Austin surety bonds are the most common kind of bail bonds that people use to obtain their jail release in Travis County. Not many people know that there are actually three kinds of bail bonds in Travis County. If you’re looking to release someone from jail — or get out of Travis County jail yourself — you should familiarize yourself with your bond options.
You should also be aware of the surety bond alternative: the personal bond. Travis County is the only Texas county that allows defendants to be released on personal bonds for any offense. Under the right circumstances an Austin lawyer can obtain a personal bond for jail release at no cost. Find out the full story on Austin bail bonds.
It’s confusing when bail and bond are words that most people use interchangeably. Basically, the court releases defendants on bail if they are believed to pose little risk of flight or danger to the public. Bail is basically a promise that a defendant will return to court when their case comes to trial. Since the court has experience with people whose promises aren’t worth much, the judge sets bail at a significant figure — often one that an average person cannot pay. The defendant must prove they have this money if they want their freedom, and this bail money is forfeit if the defendant fails to make their court date.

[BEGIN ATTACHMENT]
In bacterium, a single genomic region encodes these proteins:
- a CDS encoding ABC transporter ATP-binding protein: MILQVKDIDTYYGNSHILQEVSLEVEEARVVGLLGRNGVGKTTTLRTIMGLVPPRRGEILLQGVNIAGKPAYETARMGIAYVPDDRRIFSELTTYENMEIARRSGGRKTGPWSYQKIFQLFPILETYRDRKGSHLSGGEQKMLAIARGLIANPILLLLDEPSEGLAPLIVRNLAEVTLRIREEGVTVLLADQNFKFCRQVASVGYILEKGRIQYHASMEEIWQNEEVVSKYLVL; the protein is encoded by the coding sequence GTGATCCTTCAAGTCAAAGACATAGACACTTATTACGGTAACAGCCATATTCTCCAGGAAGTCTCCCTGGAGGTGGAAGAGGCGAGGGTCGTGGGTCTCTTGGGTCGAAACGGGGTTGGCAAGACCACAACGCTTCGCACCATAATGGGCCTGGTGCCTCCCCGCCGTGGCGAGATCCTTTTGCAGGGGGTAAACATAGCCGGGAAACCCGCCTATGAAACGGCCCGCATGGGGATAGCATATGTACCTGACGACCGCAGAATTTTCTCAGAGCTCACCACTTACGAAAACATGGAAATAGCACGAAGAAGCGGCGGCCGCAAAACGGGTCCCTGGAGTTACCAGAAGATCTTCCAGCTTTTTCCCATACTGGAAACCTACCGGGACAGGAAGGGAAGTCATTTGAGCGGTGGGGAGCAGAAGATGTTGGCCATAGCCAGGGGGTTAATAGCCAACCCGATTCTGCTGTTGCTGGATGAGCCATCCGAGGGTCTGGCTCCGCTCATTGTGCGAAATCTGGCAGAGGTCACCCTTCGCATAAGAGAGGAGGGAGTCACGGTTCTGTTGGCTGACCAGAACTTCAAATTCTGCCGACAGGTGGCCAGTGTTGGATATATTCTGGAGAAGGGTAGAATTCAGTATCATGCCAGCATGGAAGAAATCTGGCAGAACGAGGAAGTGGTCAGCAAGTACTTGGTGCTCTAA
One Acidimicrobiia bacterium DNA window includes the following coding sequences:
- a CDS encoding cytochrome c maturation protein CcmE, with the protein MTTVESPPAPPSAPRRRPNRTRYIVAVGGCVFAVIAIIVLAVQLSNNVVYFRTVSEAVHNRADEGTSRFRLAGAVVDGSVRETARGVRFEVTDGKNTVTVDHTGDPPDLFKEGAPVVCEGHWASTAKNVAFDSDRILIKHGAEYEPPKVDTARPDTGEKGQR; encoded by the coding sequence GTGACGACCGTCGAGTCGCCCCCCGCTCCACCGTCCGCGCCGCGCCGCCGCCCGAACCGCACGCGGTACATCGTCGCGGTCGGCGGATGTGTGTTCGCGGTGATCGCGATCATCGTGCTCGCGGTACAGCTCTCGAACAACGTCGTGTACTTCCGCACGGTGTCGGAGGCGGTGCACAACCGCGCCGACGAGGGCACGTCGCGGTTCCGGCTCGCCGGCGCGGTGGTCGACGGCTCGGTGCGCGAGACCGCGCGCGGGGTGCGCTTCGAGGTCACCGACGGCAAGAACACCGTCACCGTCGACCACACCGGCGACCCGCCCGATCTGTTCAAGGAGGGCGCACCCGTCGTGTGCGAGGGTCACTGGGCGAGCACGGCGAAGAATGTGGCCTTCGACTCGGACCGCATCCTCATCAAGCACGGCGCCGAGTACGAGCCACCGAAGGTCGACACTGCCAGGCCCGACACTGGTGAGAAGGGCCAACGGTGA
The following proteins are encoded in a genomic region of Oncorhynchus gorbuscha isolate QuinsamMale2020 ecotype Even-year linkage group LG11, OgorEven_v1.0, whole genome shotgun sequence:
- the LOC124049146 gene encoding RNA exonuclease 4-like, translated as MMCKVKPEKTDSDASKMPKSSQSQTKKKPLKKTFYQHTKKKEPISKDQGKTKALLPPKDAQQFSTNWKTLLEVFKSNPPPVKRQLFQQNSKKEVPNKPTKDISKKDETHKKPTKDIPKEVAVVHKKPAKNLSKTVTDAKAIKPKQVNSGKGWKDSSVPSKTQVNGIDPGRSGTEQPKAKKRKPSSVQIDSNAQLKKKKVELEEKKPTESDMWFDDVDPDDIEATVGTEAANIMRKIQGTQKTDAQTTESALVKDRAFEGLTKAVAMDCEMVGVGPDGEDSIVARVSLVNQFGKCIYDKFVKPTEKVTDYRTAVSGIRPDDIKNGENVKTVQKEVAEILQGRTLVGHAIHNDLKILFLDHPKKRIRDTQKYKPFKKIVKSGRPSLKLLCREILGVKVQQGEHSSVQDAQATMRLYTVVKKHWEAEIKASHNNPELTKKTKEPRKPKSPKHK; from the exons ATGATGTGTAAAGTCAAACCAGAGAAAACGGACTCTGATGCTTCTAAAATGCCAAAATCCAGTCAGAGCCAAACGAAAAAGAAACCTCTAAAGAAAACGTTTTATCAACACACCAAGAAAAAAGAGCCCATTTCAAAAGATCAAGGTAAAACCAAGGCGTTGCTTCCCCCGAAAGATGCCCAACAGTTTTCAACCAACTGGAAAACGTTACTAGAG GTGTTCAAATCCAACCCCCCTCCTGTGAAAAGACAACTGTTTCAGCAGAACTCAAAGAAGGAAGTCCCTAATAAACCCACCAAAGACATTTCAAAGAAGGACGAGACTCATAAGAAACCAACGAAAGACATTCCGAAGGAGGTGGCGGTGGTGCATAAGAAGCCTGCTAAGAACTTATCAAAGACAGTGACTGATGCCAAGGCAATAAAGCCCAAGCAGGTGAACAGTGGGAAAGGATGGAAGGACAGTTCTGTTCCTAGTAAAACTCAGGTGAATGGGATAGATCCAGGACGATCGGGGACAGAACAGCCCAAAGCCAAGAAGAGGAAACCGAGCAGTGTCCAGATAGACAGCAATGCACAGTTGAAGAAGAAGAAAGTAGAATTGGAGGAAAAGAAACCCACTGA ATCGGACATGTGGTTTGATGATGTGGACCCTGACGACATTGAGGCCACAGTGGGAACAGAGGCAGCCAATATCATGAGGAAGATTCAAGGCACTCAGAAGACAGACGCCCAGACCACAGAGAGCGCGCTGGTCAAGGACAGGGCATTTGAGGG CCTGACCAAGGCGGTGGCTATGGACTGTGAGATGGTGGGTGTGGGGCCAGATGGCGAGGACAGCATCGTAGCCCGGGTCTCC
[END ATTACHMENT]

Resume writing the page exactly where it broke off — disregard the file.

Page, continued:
That’s where a third party (usually an Austin lawyer or bail bondsman) often comes to the rescue. This third party can write a surety bond: an agreement to be responsible for the full bail amount if the defendant fails to attend the trial. In return, the defendant must pay the bond issuer a non-refundable fee, often upwards of 15% of the total surety bond amount. For example, for a $10,000 bail, the defendant will often need to pay a $1500 non-refundable fee and provide cosigners who are liable should they jump the bail.
An Austin surety bond is essentially a promise made by the bond issuer to the court. That’s why you’ll sometimes hear someone say about a trustworthy person that “her word is her bond.”
Because of the significant financial risk, bond issuers often require the defendant to check in regularly or be monitored with some kind of location tracker. Defendants who “jump bail” and skip their court date are a big problem for bond issuers, who often employ bounty hunters to find bail jumpers and return them before the issuer has to pay the full bail amount.
Unfortunately, Austin surety bonds can impose a severe financial burden on innocent defendants. Even defendants who pose no flight risk end up paying pricey surety bond fees. Such expense can be entirely unnecessary, but the court has no way to truly know if someone’s word truly is their bond.
For more information on how Austin surety bonds work, visit this Justia page.